Zimbabwe To Develop A Stand-Alone Renewable Energy Policy
By Wallace Mawire
Zimbabwe is developing a stand-alone renewable energy policy to provide guidelines and a roadmap for the renewable energy sector, according to Engineer Gloria Magombo, Zimbabwe Energy Regulatory Authority (ZERA) Chief Executive Officer.
Magombo said her organisation is working with the Ministry of Energy and Power Development in developing the renewable energy policy for the country.
“The Terms of Reference have been finalized and ZERA is set to fund the project. The policy is set to address all the gaps such as incentives for increased uptake and investment in renewable and legislation, just to mention a few,” Magombo said.
She also added that the proposed policy is to create a more conducive environment for investment in the renewable energy sector.
“ZERA intends is initiating a consultative process to develop the renewable energy policy and we are going to involve a number of stakeholders. We also intend to learn from our South African counterparts to develop the policy. We have put up funds for the process and we expect in a few weeks to go to tender for the new policy development,” Magombo said.
Magombo said that the current energy policy of 2012 is fragmented and addresses a lot of issues and renewable energy issues are a component. She said having a separate renewable energy policy will help to propel the issues to a new level.
Issues addressed in the current energy policy include; Biomass covering wood fuels,, forest residue, bagasse, hydropower, liquid bio-fuels, solar promotion and regulations, animal drought power, wind energy and rural electrification, just to mention a few.
Some of the gaps which have been pin-pointed in the current energy sector, according to Magombo, include lack of a separate renewable energy policy, need for energy management regulations, lack of clean energy funding mechanisms and an IPP procurement framework and policy.
Zimbabwe’s current economic blueprint, the Zimbabwe Agenda for Socio-Economic Sustainable Transformation (ZIMASSET) developed 2013 has set renewable and energy efficiency targets.
It aims to increase the use of renewable energy resources by 300MW by 2018 and to achieve Demand Side Management (DSM) of 300MW by 2018.
On bio-fuels, the targets are 20% import substitution of petrol by 2015 using ethanol through mandatory blending, 5% import substitution of diesel by 2020 using bio-diesel.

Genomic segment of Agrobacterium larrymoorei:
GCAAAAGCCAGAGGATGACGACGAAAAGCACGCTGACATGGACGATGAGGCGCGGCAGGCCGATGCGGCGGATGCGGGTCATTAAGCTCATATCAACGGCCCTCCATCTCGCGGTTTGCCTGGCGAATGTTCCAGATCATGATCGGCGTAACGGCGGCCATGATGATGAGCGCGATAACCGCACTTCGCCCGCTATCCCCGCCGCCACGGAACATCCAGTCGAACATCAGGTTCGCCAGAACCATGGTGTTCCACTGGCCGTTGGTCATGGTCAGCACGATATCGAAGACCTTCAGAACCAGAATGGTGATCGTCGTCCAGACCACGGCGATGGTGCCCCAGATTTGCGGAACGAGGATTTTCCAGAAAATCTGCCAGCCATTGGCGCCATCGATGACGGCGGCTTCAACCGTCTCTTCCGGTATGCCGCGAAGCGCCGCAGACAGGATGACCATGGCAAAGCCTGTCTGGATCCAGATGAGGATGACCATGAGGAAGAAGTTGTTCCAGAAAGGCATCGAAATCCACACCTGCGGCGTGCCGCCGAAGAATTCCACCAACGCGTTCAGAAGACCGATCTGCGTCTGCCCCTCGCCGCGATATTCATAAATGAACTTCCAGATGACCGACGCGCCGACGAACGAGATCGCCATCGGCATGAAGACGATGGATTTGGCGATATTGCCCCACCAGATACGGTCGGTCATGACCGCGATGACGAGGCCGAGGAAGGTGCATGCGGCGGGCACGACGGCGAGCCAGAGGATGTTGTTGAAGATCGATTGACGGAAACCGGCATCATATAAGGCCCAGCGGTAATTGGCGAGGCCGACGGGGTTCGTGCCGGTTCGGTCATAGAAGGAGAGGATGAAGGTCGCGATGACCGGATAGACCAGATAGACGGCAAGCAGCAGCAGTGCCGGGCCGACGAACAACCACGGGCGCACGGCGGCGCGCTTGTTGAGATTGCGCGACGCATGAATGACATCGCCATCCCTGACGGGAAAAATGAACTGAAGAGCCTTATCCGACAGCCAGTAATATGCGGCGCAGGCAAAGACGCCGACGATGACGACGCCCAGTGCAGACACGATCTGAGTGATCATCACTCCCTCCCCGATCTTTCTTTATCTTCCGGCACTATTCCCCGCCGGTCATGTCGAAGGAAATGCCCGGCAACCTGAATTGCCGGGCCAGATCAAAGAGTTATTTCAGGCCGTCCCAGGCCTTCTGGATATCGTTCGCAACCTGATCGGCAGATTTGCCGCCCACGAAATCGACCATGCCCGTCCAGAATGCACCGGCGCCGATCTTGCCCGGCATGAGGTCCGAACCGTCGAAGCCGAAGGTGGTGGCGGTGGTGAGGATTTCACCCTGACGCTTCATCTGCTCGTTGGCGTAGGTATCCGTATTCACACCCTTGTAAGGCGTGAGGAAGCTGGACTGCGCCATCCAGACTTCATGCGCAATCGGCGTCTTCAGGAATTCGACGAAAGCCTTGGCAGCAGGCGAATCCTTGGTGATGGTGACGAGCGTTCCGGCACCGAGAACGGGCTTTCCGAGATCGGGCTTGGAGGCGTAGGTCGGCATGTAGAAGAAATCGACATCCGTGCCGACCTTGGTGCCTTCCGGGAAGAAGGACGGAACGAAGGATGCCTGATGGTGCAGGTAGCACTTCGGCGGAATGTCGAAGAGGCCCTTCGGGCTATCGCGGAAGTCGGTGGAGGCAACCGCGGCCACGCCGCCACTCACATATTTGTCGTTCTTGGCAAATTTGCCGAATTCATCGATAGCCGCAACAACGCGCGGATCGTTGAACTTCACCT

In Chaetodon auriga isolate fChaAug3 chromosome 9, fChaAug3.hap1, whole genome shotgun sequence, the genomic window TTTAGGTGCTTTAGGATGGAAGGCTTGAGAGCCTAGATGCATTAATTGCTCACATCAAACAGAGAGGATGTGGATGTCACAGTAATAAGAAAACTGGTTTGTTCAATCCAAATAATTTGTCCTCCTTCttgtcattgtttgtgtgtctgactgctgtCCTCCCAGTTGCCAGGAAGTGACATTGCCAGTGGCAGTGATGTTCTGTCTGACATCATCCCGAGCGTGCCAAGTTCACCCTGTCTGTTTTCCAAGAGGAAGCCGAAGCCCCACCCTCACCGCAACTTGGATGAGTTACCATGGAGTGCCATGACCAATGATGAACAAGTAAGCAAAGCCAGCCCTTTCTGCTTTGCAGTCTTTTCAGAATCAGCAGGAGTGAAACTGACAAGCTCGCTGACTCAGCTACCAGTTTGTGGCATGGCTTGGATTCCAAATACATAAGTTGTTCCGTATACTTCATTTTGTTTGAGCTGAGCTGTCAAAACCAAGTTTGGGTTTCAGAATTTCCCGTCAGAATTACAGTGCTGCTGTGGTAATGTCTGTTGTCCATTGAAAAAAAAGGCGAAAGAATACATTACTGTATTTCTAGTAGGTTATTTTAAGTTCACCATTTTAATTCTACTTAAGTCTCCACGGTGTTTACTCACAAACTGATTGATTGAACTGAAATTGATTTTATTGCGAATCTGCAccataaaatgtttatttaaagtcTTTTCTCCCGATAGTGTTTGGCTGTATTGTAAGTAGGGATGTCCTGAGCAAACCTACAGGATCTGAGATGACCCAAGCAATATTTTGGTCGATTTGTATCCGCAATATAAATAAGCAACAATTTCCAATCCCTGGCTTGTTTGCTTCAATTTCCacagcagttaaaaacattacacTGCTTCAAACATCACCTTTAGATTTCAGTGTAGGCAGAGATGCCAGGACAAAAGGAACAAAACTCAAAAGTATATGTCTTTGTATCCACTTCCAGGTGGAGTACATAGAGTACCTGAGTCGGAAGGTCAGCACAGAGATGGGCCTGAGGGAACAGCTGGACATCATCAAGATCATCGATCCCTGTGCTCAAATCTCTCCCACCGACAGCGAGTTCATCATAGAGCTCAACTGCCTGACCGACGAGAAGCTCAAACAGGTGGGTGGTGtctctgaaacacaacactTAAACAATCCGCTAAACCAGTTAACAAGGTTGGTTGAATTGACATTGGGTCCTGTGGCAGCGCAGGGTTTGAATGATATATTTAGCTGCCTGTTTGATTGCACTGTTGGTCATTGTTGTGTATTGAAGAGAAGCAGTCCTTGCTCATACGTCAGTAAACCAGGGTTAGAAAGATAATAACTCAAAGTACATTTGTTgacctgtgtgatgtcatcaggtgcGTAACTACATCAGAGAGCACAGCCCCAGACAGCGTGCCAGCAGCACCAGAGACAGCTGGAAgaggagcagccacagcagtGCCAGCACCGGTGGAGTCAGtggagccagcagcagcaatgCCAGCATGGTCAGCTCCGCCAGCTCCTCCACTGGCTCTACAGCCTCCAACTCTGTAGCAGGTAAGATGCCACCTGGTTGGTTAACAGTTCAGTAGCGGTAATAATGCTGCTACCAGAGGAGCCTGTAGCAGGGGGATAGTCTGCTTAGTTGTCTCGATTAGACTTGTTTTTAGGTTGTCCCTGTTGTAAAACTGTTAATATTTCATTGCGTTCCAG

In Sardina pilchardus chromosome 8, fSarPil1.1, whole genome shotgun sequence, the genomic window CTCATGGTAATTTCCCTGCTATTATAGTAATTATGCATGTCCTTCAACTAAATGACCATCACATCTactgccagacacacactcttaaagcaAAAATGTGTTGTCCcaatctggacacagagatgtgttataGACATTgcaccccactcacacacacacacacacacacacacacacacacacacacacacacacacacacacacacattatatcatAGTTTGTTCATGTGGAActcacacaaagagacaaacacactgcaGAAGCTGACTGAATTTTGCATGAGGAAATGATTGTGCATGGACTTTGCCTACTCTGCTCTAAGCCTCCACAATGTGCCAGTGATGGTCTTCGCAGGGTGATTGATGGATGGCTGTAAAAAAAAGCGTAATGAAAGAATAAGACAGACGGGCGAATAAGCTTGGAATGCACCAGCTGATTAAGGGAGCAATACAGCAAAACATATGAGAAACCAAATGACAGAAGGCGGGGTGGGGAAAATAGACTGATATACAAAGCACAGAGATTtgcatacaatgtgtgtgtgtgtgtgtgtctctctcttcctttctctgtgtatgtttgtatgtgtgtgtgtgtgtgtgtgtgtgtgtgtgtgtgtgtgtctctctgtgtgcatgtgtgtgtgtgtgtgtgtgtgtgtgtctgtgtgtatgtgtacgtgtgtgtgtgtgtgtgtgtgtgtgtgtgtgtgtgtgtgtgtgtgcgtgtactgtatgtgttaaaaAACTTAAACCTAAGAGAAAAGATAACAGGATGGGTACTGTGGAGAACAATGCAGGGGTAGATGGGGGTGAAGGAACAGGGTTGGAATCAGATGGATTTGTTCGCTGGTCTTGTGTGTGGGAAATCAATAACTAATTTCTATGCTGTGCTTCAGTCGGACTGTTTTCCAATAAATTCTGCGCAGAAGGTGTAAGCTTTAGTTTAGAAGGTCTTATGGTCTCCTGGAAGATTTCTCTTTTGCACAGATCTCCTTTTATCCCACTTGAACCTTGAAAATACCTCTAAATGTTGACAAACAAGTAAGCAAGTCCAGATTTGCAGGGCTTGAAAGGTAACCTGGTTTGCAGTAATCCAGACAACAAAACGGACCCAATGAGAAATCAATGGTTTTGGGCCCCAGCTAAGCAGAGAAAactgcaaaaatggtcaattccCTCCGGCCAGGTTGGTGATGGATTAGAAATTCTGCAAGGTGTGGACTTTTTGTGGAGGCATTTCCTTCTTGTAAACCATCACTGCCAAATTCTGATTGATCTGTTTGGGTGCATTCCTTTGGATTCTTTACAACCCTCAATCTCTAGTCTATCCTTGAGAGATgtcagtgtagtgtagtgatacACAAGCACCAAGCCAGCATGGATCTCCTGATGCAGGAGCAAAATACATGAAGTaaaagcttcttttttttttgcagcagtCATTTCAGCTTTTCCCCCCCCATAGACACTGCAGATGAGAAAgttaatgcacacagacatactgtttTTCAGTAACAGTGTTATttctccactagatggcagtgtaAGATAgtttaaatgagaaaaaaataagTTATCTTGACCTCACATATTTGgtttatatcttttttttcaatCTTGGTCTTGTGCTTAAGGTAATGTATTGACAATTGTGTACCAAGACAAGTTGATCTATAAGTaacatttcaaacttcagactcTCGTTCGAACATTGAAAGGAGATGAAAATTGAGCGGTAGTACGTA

“ZERA is promoting the use of ethanol as it is a sustainable clean and renewable fuel for cooking,” says Engineer Magombo.
ZERA has also developed a Renewable Energy Feed in Tariff (REFIT) scheme which is yet to be implemented.
REFIT is a policy instrument that mandates power utilities operating on the national grid to purchase electricity from renewable energy sources at a pre-determined price so as to stimulate investment in the renewable sector.
“The feed in tariffs were developed for renewable energy technologies applicable to Zimbabwe such as solar PV, small hydro, biomass, bagasse and biogas. REFIT is meant to promote renewable energy projects up to a maximum capacity of 10MW,” Magombo added.
Some of the initiatives ZERA is doing to advance the sector include registering all renewable energy service providers operating in the country with a view to develop a database and to also facilitate the formation of a vibrant renewable energy association.
Although a ministry of Energy and Power Development spokesperson could not shed more light, he confirmed that the ministry was engaged in the process to develop the renewable energy policy with other stakeholders.
According to ZERA, Zimbabwe has a significant quantities of clean energy resources which can be tapped into for sustainable economic growth.
“The renewable energy policy is expected to address most of the challenges and issues in the clean energy sector,” Engineer Magombo said.
The Zimbabwe Energy Regulatory Authority (ZERA) is a body corporate established in terms of the Energy Regulatory Authority Act [Chapter 13:23] of 2011. It is mandated to regulate the entire energy sector in Zimbabwe in a fair, transparent, efficient and cost effective manner for the benefit of the consumers and energy suppliers. Its also derives its mandate from the Energy Regulatory Authority Act [Chapter 13:23] of 2011 read together with the Electricity Act no 4 of 2002 [Chapter 13:19] and its subsequent amendments and the Petroleum Act [Chapter 13:22] of 2006.